If you are like me you can’t wait for spring, but along with the arrival of spring in Michigan comes the start of allergy season. Not only do I suffer from sneezing and nasal congestion but also itchy, watery eyes. Eye allergies also known as allergic conjunctivitis affects 1 in 5 people in the U.S. The conjunctiva, the tissue that covers the white part of your eye and lines the inside of your eyelids, acts as a barrier that is directly exposed to allergens in the environment. These allergens set off a reaction by your body’s immune system which mistakenly sees them as a threat. Your immune system, in its attempt to fight off the threat, creates antibodies that cause your eyes to release histamines resulting in the red, itchy, burning, swollen and watery eyes that we suffer with. There are two types of allergic conjunctivitis: Seasonal and Perennial. Seasonal allergic conjunctivitis is most common and usually begins early spring and continues into fall. It is caused by exposure to allergens in the air from pollen, mold spores, grass, weeds and trees. Perennial allergies are caused by exposure to such things as pet dander, dust mites, smoke, perfumes, and air pollution.
For contact lens wearers allergy season can be almost unbearable. Airborne allergens stimulate excessive production of natural substances in your tears which binds to your contact lenses causing blurred vision and discomfort. Certain eye drops can damage contact lenses so be sure to ask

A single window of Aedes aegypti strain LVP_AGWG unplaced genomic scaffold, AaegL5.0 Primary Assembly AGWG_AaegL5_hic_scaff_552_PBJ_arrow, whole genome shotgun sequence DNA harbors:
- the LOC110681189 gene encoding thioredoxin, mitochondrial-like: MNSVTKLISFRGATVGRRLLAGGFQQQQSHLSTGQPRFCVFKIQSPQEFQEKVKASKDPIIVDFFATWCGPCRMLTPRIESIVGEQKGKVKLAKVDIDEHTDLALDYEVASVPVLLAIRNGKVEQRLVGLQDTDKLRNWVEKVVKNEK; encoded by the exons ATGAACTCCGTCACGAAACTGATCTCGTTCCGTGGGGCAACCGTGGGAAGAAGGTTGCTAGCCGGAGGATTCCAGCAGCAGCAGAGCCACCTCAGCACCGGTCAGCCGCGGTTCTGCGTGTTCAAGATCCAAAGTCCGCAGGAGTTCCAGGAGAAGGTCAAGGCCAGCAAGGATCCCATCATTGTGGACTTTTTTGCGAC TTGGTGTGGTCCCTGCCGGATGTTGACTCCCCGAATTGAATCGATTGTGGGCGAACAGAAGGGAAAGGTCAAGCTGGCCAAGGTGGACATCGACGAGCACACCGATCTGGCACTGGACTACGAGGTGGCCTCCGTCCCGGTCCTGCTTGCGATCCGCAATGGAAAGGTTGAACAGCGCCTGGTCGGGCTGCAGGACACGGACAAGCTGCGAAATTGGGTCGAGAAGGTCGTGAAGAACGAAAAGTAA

Dr. Greenberg before you start any allergy drops.
Now you know what causes allergy eyes how do you deal with the problem? Ideally, you would limit your exposure to these allergen triggers that cause your symptoms but we know that’s not always possible. Here are a few tips that may help:
- Stay indoors when pollen is at its highest, mid morning and early evening.
- Run air conditioning in the house and car. Fans draw in environmental allergens.
- Wear sunglasses when outside to block allergens from entering your eyes.
- Limit exposure to dust mites by encasing your pillow and mattress in allergen-impermeable covers.
- Cover your windows with blinds instead of curtains.
- Keep the humidity in your home under 50%, this stops mold growth.
- Do not rub your eyes. This actually makes your symptoms worse.
Also, dry eyes may aggravate allergy eyes. Using artificial tears helps dilute the allergens and may help improve the defense function of your natural tear film. There are over-the-counter medications that can offer short-term help but for long-term symptom relief prescription eye drops are available. If you feel you are experiencing allergy eyes please schedule an appointment with Dr. Greenberg who will review your symptoms and prescribe the best eye drops for you.
Surgical Coordinator and Allergy Sufferer